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So back to the beer. Foley has done an amazing job balancing the pine and citrus from the tips with their malt. I recall having another spruce tip ale a few years ago, and it was like eating a pine tree. This one is so much better. They’ve created an extremely fresh, bottled about 3 weeks ago, mild beer with an amazing flavor that you don’t normally find. I highly recommend this beer to anyone who may be looking for something new to sit back and enjoy.

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Sierra Nevada – Southern Hemisphere Fresh Hop IPA

YAY!! Another one of the five!! This marks the third of Sierra Nevada’s string of five explorations that I’ve been able to find. Their second offering, Fresh Hop, features hops from New Zealand. Yep, Kiwi hops.
The Southern Hemisphere is known for a few things, including toilets that, when flushed, the water circulates in the opposite direction from here above the Equator, and seasons that are flipped; Spring up here is autumn down there. Sierra bought a whole pile of freshly picked hops from a farm in New Zealand this past spring, had them dried and shipped to the U.S., all within a week, then dumped them into the brew just in time to impart new flavors not typically experienced in North American beer.
Speaking of which, it’s pretty damn awesome. There’s a floral note about mid way though each sip that I’ve never tasted before. It perfectly segues the citrus nose into the malty finish, something that doesn’t always happen so nicely. Despite this beer being labeled as a “100-Day IPA – Drink Fresh, Don’t Store” brew, and the bottle I found was dated April 27, and it was August 31 when I consumed this, so we’re closer to a full four months, it still tastes awesome. If you’re able to find a leftover straggler in your local bottle shop you should snag it for sure. Overall, another awesome submission.
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Pellegrini Zinfandel

Beer Man and I were pleasantly surprised by this Zin. Zins for us are sort of hit or miss. Sometimes I like them, sometimes he likes them, sometimes we both like them. I tend to love old vine zins most of all, which usually means I find regular zins a little lacking.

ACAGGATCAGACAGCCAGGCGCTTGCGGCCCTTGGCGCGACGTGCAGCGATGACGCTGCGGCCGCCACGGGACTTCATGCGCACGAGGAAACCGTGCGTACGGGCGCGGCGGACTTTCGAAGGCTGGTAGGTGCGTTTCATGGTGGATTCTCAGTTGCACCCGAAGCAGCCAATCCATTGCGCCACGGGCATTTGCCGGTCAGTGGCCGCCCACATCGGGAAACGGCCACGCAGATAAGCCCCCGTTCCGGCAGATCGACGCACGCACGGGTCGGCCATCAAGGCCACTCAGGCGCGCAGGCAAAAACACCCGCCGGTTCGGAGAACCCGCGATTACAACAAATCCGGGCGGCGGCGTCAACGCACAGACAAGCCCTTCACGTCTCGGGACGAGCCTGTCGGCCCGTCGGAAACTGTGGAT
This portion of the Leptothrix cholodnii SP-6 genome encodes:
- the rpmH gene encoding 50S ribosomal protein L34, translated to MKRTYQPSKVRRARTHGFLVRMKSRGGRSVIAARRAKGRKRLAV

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Not this zin! The Pellegrini is nice in that it has a lot of the flavor characteristics of an old vine (oak, smoke, dark dark berries, dry), but it is a lighter more user-friendly version. This is a wine you can drink with food, sip all night or both! Both Beer Man and I have thoroughly enjoyed this bottle and were a little sad to see the bottle pour its last drop. This was another highly delicious bottle shipped as part of our Wine Awesomeness membership.

-Winey Woman 🙂

Stone Thunderstruck Anniversary IPA

Stone is at it again – churning out some of the best brews on the market. This time they’ve come up with a double IPA made using 100% Australian hops. They even imported Australian malt to compliment the hops perfectly. I’m quite happy with the flavors coming though on this one – in addition to the traditional pine resin and citrus flavors, there’s an underlying peach note that hangs on the finish of this hazy, goldenrod-colored beer. Overall, Thunderstruck is exactly that, an excellent homage to Stone’s 19th anniversary.
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Wayback Wednesday – Rogue Farms Fresh Roast

Decided to clean out the fridge today, and discovered a bottle from a couple months ago – A Rogue Farms brew made using freshly roasted barley – as in they roast it and then shuttle it 273 feet (according to the back of the bottle) into the brew kettle. Despite having been lost in the chill-chest for a little while, it still tastes really fresh. I didn’t expect much, as you know I’m way more of a hop fiend, typically leaning away from malt-heavy brews.
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This one has an incredibly fresh finish to it, not something I’ve ever encountered with a malty beer. Usually they’re kinda heavy all the way through, leaving a serious “film” on the palate, making a bomber hard to finish. Rogue has, yet again, come up with something incredible, and I couldn’t be happier.